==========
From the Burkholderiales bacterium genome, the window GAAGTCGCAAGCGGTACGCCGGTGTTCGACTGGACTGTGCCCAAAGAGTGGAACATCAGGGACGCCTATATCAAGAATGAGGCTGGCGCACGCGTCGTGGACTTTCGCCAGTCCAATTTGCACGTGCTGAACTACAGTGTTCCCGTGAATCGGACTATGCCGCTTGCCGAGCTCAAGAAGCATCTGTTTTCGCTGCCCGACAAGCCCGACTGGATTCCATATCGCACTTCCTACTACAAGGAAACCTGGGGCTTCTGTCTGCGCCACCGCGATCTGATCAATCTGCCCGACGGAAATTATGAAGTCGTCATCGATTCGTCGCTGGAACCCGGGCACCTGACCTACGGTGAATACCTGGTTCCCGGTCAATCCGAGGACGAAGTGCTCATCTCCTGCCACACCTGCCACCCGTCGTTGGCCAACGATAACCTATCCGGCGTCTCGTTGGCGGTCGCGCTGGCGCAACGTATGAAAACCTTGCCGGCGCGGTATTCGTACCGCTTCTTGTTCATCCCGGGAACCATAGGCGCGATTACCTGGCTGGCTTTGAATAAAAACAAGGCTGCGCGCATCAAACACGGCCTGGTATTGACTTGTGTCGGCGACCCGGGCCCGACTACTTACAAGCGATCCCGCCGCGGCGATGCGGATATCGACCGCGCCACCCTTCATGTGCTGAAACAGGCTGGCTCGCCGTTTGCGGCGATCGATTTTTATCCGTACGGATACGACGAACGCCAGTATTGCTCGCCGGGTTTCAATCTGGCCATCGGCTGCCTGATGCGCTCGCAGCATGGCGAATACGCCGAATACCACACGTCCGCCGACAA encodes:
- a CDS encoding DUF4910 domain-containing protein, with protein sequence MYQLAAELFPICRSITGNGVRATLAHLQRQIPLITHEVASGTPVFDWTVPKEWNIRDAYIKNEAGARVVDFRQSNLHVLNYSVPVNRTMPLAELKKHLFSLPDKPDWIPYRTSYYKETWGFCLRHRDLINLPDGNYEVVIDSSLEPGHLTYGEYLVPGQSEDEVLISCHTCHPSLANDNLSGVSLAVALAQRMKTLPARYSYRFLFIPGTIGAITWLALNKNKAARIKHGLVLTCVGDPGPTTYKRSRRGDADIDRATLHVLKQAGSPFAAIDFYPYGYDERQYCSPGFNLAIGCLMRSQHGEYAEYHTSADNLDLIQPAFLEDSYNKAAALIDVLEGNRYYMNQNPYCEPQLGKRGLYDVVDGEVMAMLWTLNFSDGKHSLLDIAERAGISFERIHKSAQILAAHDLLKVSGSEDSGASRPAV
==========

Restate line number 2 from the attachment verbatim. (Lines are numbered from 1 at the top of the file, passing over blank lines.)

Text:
- a CDS encoding DUF4910 domain-containing protein, with protein sequence MYQLAAELFPICRSITGNGVRATLAHLQRQIPLITHEVASGTPVFDWTVPKEWNIRDAYIKNEAGARVVDFRQSNLHVLNYSVPVNRTMPLAELKKHLFSLPDKPDWIPYRTSYYKETWGFCLRHRDLINLPDGNYEVVIDSSLEPGHLTYGEYLVPGQSEDEVLISCHTCHPSLANDNLSGVSLAVALAQRMKTLPARYSYRFLFIPGTIGAITWLALNKNKAARIKHGLVLTCVGDPGPTTYKRSRRGDADIDRATLHVLKQAGSPFAAIDFYPYGYDERQYCSPGFNLAIGCLMRSQHGEYAEYHTSADNLDLIQPAFLEDSYNKAAALIDVLEGNRYYMNQNPYCEPQLGKRGLYDVVDGEVMAMLWTLNFSDGKHSLLDIAERAGISFERIHKSAQILAAHDLLKVSGSEDSGASRPAV